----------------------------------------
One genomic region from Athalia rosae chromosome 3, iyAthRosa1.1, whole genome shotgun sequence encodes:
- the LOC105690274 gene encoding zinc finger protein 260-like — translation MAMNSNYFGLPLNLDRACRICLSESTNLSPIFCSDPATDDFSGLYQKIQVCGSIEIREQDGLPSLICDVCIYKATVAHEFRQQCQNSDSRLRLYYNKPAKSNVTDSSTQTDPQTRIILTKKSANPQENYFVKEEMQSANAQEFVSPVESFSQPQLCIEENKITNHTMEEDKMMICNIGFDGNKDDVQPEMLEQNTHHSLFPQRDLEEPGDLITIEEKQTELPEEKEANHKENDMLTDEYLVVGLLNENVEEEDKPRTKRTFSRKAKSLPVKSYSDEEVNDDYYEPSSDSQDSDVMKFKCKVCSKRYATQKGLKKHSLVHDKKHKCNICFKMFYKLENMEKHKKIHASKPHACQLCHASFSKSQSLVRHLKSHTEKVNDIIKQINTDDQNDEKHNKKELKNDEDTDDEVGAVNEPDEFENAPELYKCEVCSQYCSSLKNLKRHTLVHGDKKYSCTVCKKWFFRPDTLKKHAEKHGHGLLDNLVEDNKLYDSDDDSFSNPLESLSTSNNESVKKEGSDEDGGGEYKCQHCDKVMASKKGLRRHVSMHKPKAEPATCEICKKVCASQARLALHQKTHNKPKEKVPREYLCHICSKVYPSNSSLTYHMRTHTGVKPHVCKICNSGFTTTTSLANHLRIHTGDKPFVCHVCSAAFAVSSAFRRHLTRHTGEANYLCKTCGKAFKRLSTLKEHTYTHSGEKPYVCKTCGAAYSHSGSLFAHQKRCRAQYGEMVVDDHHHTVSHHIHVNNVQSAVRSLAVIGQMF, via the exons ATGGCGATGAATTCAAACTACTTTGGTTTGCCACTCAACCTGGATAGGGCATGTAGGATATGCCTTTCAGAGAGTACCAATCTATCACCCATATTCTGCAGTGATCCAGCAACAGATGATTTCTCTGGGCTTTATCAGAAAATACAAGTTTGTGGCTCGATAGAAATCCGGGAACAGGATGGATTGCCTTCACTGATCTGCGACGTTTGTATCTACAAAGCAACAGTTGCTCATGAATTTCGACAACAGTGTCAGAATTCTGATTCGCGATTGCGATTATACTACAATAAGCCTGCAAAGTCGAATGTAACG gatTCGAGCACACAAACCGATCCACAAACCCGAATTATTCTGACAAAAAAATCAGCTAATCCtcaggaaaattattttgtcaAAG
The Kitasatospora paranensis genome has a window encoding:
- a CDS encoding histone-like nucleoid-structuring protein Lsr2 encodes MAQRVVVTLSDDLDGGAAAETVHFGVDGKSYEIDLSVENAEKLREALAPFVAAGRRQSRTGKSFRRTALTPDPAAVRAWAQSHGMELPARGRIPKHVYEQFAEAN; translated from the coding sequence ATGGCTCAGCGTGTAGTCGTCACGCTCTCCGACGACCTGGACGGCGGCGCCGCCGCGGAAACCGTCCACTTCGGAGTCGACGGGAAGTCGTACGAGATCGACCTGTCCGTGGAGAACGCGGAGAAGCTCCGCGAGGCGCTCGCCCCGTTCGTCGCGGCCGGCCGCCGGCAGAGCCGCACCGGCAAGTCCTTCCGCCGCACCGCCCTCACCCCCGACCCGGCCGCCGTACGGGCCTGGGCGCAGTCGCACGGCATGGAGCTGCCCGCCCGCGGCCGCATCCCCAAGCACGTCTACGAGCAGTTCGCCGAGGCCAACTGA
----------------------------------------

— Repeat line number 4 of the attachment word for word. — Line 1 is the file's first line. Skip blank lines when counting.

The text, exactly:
- a CDS encoding histone-like nucleoid-structuring protein Lsr2 encodes MAQRVVVTLSDDLDGGAAAETVHFGVDGKSYEIDLSVENAEKLREALAPFVAAGRRQSRTGKSFRRTALTPDPAAVRAWAQSHGMELPARGRIPKHVYEQFAEAN; translated from the coding sequence ATGGCTCAGCGTGTAGTCGTCACGCTCTCCGACGACCTGGACGGCGGCGCCGCCGCGGAAACCGTCCACTTCGGAGTCGACGGGAAGTCGTACGAGATCGACCTGTCCGTGGAGAACGCGGAGAAGCTCCGCGAGGCGCTCGCCCCGTTCGTCGCGGCCGGCCGCCGGCAGAGCCGCACCGGCAAGTCCTTCCGCCGCACCGCCCTCACCCCCGACCCGGCCGCCGTACGGGCCTGGGCGCAGTCGCACGGCATGGAGCTGCCCGCCCGCGGCCGCATCCCCAAGCACGTCTACGAGCAGTTCGCCGAGGCCAACTGA